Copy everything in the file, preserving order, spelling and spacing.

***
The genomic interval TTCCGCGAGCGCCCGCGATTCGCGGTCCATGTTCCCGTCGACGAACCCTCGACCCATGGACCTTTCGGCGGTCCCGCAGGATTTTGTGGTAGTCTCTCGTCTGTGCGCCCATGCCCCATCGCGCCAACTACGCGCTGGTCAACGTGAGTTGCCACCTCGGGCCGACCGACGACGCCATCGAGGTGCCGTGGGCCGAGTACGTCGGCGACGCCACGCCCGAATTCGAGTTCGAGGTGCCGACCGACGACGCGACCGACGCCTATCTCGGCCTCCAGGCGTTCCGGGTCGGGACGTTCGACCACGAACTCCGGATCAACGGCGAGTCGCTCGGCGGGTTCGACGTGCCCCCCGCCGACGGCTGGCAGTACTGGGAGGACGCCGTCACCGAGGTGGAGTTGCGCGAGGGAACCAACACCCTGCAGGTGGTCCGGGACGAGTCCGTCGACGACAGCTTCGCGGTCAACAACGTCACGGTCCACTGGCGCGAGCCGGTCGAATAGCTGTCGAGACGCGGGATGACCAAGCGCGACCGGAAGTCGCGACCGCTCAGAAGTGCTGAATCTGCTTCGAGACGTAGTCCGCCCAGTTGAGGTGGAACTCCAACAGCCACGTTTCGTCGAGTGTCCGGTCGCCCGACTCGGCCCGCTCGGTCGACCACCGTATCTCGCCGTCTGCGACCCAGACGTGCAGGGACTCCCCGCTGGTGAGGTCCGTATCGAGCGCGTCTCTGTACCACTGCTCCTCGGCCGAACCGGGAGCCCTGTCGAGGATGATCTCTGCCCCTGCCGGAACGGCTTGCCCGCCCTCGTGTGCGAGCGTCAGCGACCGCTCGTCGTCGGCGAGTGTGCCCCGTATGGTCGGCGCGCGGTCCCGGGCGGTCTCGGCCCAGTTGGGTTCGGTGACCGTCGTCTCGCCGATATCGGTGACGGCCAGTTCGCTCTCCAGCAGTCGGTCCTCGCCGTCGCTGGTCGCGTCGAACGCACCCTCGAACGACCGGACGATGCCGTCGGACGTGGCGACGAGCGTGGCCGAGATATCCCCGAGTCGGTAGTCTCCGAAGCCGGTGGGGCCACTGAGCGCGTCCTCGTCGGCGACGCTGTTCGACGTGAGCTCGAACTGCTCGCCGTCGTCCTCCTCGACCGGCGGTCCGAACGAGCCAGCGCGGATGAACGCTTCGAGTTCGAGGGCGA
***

The genomic interval TTCCGCGAGCGCCCGCGATTCGCGGTCCATGTTCCCGTCGACGAACCCTCGACCCATGGACCTTTCGGCGGTCCCGCAGGATTTTGTGGTAGTCTCTCGTCTGTGCGCCCATGCCCCATCGCGCCAACTACGCGCTGGTCAACGTGAGTTGCCACCTCGGGCCGACCGACGACGCCATCGAGGTGCCGTGGGCCGAGTACGTCGGCGACGCCACGCCCGAATTCGAGTTCGAGGTGCCGACCGACGACGCGACCGACGCCTATCTCGGCCTCCAGGCGTTCCGGGTCGGGACGTTCGACCACGAACTCCGGATCAACGGCGAGTCGCTCGGCGGGTTCGACGTGCCCCCCGCCGACGGCTGGCAGTACTGGGAGGACGCCGTCACCGAGGTGGAGTTGCGCGAGGGAACCAACACCCTGCAGGTGGTCCGGGACGAGTCCGTCGACGACAGCTTCGCGGTCAACAACGTCACGGTCCACTGGCGCGAGCCGGTCGAATAGCTGTCGAGACGCGGGATGACCAAGCGCGACCGGAAGTCGCGACCGCTCAGAAGTGCTGAATCTGCTTCGAGACGTAGTCCGCCCAGTTGAGGTGGAACTCCAACAGCCACGTTTCGTCGAGTGTCCGGTCGCCCGACTCGGCCCGCTCGGTCGACCACCGTATCTCGCCGTCTGCGACCCAGACGTGCAGGGACTCCCCGCTGGTGAGGTCCGTATCGAGCGCGTCTCTGTACCACTGCTCCTCGGCCGAACCGGGAGCCCTGTCGAGGATGATCTCTGCCCCTGCCGGAACGGCTTGCCCGCCCTCGTGTGCGAGCGTCAGCGACCGCTCGTCGTCGGCGAGTGTGCCCCGTATGGTCGGCGCGCGGTCCCGGGCGGTCTCGGCCCAGTTGGGTTCGGTGACCGTCGTCTCGCCGATATCGGTGACGGCCAGTTCGCTCTCCAGCAGTCGGTCCTCGCCGTCGCTGGTCGCGTCGAACGCACCCTCGAACGACCGGACGATGCCGTCGGACGTGGCGACGAGCGTGGCCGAGATATCCCCGAGTCGGTAGTCTCCGAAGCCGGTGGGGCCACTGAGCGCGTCCTCGTCGGCGACGCTGTTCGACGTGAGCTCGAACTGCTCGCCGTCGTCCTCCTCGACCGGCGGTCCGAACGAGCCAGCGCGGATGAACGCTTCGAGTTCGAGGGCGA